`Returning to school amidst a pandemic´, by Emma Barnes
I held a small lunch-time group yesterday. The students who came were navigating some big feelings about returning to school amidst a pandemic. They raised concerns around being ‘behind’ during their remote learning and wondering how they would ‘catch up’. We wondered together what ‘behind’ meant. We concluded that although we may feel different, we are all in the same boat, and facing the same way. We are all advancing in some way.
The MYP encourages students to become creative, critical and reflective learners. And we know that authentic learning happens when it is anchored in the real world, and there is nothing more “real world” than this. The challenges the pandemic has raised have enabled us all to increase our global understanding.
When I left China in August this year the country was coming alive again. Trains, highways, and buses were humming anew and people ventured out more. Yet many businesses had not reopened, many people were still working from home, many restaurants were open only for takeout, and the local economy was still a shadow of its former self. Maybe 70 percent of people ventured outdoors, the others choosing to remain at home. It was not unusual for me to speak to students who had not been out of their apartments for twelve week periods. We were all subject to masked guards at the entrances of all buildings, taking temperatures and offering hand sanitizer. Our phones constantly pinged as we received covid related text messages from the government. I had mixed feelings about these messages, which provided helpful information, but were also unnerving.
In contrast, here at ISH, students are fondly recounting family bike rides and the appreciation of a slower and simpler life during lockdown. One student shared how they now felt closer to their sibling, had developed more empathy, and enjoyed the family connection. Another felt more able to organize and entertain themselves. One student spoke of discovering a nearby stream that they like to visit when seeking calm. Others spoke of appreciating family meals and developing a talent for baking.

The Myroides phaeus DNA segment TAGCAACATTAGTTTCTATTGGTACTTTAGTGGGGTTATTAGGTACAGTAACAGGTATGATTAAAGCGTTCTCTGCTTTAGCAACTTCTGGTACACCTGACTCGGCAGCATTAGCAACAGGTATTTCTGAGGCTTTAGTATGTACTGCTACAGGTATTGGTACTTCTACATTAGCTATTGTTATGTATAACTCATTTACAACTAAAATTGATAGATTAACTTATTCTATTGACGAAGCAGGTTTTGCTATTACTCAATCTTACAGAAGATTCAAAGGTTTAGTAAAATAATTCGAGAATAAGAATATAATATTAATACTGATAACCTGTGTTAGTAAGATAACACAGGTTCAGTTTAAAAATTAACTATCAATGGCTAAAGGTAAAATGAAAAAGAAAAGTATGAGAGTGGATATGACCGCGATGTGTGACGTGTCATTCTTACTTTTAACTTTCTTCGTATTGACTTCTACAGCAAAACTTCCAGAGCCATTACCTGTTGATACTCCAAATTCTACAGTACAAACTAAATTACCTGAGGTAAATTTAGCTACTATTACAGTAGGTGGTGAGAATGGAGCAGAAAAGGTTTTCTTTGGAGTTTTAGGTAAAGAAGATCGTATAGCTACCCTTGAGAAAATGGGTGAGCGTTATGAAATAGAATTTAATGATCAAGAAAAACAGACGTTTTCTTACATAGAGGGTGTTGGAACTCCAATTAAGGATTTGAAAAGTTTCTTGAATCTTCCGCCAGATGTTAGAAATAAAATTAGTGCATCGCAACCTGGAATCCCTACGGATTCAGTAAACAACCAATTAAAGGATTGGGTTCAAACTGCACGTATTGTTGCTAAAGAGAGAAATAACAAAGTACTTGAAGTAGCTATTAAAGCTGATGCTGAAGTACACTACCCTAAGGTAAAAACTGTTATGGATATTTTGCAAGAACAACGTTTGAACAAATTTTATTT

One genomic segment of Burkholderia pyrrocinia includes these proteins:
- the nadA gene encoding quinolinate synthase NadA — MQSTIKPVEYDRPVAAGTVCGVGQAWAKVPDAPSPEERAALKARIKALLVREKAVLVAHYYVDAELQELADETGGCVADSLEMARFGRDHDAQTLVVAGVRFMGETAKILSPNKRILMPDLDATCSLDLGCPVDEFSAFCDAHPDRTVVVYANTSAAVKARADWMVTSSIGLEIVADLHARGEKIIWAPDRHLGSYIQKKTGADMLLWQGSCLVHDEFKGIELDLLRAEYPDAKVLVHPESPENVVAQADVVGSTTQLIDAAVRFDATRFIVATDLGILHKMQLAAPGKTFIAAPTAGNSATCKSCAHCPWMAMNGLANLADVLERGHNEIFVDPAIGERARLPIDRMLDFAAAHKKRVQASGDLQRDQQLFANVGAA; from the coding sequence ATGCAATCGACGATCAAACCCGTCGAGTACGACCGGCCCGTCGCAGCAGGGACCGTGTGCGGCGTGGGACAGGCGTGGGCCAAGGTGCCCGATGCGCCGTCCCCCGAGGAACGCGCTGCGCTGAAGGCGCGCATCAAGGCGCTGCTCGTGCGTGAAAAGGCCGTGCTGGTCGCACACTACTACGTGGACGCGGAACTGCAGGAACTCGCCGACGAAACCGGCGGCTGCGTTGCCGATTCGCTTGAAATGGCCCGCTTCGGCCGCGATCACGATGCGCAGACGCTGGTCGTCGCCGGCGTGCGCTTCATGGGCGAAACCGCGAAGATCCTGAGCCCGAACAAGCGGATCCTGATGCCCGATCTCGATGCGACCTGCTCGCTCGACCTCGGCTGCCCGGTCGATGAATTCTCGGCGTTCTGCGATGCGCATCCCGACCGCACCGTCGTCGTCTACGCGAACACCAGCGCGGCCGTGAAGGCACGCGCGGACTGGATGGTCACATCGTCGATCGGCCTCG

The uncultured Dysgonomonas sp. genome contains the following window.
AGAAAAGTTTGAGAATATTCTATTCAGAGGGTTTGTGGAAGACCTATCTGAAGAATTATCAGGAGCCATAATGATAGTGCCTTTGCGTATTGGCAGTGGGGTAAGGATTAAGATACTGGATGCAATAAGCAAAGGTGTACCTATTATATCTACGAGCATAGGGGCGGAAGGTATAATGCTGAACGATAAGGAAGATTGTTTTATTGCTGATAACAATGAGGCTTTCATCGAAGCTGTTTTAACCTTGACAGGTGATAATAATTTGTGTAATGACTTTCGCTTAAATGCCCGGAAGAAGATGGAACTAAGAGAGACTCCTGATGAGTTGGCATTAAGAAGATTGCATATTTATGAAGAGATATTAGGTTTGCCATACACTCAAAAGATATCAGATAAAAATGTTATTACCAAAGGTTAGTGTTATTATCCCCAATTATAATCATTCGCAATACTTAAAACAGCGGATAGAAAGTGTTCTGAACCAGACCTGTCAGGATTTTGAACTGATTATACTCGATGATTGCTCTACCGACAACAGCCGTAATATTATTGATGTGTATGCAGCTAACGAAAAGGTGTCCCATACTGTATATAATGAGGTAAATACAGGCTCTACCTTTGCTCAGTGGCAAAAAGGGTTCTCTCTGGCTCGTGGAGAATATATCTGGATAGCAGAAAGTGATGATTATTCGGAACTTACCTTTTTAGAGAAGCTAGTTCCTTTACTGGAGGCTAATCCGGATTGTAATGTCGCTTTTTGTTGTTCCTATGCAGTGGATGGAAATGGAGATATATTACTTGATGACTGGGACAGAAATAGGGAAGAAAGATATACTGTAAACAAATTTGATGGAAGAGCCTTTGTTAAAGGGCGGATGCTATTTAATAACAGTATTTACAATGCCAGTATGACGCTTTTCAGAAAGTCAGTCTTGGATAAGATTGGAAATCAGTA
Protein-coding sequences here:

“Everything feels like a new beginning”
“But it’s not.”
“It's like life is returning in dribs and drabs”
We concluded we have a post-lockdown life that looks like the life we used to lead, but fails the test upon closer inspection.
As a counsellor I am interested in the constant low level angst students are feeling and in particular the impact of social-distancing policies on everyday routines, mental health, and family life. I am also noticing that students are grieving for the loss of their pre-corona life and that living in the shadow of another wave is scary. Every cough or sniff is viewed with suspicion. For some, focusing on schooling is tough.
Mental wellness is essential for returning to our lives and rebuilding society for the future, so we need to take steps to stay mentally healthy during the pandemic. I asked the students in the room to share any simple things that they believe can relieve upset and build resilience during this complex time:
● Embrace the structure of school (even if it is annoying). Knowing in advance how the day is run is good;
● Don’t read fake news - check your sources: Do make time to watch movies!
● Hang out with pets - they don't feel the same stress and you get some good vibes;
● Be kind to everyone; you never know what is going on for them.
And I would add, remember, be kind to yourself and don't try to cram too many things into your day. Give yourself time to do things at a steady pace. If you don’t manage everything, forgive yourself and move on.
I thanked the students who had indeed altered the pace of their day by taking time to connect with each other, and shared their stories with me and each other.
We concluded our lunchtime session by resanitising our hands, adjusting masks and returning to our bubbles. I left the students with the thought that, instead of “behind” as a result on the pandemic, a first thought, maybe we have actually advanced!
Thank-you to the students, who shared their story with me today and gave permissions for me to use them in my writing.
Emma Barnes is our new Grade 5-8 Counsellor. Originally from the UK, she is delighted to be joining us from China. There she had worked as a Counsellor at an International School in Suzhou for 7 years. She has worked in a variety of therapeutic settings over the years, but schools are definitely her favourite.
She enjoys working with young people at transitional stages in their lives, such as moving to a different country, changing family dynamics or young people facing the challenges of leaving and changing schools, as they rapidly-change through their childhood and adolescence years. She works collaboratively in advocating for community well-being and enabling young people to reach their potential.
As well as a professional passion for transition, Emma has first hand experience; she’s a solo career mum of three sons with diverse learning needs. She raised them over 3 continents, and would describe them as third culture kids.
You can contact her via email or phone. Students can also use the QR code to make an appointment.